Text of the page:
August 26 at 6:00 pm - 7:30 pm
Historic Harrisburg Resource Center,
1230 N 3rd St,
“The Green Book: How Black America Used to Travel”
The presenters, historian-educators Dr. Dorothy King and Calobe Jackson, are leading authorities local and regional African-American history. They will discuss the evolution of “The Negro Motorist’s Green Book” which was authored by Victor Hugo Green and continuously published from 1936 to 1967 as a guide for African-American travel during a prohibitively discriminatory era. It listed lodging and dining establishments, many of them black owned and operated, that welcomed black travelers.
Several establishments in Harrisburg were listed in the Green Book over the years, the most notable of which was the Jackson House at 1006 N. Sixth Street. It was operated by German Jackson, the longtime head doorman at Harrisburg’s grand downtown Penn Harris Hotel, who was host to such prominent celebrities as Ella Fitzgerald, Louis Armstrong and Joe Louis. At the entrance of the Penn Harris, Mr. Jackson could spare black travelers the humiliation of a front-desk refusal by discretely redirecting them to his location just a few blocks away. Today, the Jackson House sports a mural commemorating its celebrated history that was commissioned in 2017 by Sprocket Mural Works. Listed for several years on Historic Harrisburg Association’s “Preservation Priorities” list, the long-vacant Jackson House recently was acquired by investors who have begun its restoration.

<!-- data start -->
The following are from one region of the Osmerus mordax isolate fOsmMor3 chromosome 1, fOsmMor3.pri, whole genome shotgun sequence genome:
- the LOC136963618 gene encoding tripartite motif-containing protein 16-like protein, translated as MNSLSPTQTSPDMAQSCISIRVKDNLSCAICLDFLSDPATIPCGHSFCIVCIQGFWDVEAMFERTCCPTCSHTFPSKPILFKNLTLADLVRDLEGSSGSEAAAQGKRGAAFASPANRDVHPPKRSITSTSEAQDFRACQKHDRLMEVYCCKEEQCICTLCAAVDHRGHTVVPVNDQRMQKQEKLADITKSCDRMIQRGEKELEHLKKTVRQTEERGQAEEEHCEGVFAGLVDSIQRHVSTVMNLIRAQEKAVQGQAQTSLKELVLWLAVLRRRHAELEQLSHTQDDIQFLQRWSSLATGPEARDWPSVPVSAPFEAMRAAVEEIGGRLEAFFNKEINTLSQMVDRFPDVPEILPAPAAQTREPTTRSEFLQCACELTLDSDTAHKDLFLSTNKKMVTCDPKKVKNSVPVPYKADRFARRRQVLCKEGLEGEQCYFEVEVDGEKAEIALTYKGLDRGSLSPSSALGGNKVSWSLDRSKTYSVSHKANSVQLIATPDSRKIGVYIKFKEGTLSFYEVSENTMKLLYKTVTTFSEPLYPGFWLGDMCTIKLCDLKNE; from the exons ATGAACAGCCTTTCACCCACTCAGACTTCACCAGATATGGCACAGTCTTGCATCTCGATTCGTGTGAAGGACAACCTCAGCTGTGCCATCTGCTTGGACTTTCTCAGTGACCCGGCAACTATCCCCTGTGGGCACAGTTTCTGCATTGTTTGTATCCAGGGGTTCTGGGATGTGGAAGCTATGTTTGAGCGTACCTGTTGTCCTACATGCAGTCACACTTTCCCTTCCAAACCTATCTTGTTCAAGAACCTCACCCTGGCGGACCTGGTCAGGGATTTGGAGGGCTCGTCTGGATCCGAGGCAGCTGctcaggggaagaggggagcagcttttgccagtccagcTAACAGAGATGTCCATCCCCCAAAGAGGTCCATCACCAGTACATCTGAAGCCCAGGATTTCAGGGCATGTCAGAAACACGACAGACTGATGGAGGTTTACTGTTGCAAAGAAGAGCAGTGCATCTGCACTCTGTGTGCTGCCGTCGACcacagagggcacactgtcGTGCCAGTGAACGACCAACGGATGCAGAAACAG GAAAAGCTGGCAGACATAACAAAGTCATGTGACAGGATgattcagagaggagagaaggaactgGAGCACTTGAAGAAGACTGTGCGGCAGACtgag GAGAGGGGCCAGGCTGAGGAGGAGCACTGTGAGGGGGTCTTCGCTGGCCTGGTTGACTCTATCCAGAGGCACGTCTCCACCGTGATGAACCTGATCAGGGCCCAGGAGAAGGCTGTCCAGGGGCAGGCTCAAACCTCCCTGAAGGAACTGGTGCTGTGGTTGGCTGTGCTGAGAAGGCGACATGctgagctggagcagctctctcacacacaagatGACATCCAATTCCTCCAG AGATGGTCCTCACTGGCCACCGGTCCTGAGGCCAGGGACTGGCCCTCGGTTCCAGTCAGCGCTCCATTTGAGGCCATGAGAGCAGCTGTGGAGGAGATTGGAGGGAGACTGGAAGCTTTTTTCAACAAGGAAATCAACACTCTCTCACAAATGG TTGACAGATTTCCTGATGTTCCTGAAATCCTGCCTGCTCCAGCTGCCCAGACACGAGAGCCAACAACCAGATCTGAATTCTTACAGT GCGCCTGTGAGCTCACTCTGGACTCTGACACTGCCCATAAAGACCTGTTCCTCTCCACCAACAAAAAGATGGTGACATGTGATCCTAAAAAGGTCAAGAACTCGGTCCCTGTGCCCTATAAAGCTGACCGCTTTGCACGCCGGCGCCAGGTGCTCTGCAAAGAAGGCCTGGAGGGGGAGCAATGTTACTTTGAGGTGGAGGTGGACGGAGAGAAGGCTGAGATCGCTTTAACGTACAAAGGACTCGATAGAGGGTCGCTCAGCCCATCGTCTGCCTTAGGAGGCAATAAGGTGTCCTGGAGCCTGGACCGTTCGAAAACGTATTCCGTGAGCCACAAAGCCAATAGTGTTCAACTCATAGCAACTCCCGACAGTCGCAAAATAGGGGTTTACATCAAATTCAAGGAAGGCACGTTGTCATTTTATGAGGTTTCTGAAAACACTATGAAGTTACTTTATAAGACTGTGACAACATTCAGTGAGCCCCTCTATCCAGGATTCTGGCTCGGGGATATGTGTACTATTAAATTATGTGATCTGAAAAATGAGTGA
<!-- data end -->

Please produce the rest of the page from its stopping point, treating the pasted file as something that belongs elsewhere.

This is a FREE event but we would appreciate registration on Eventbrite so that we can provide plenty of food and drinks for our guests!
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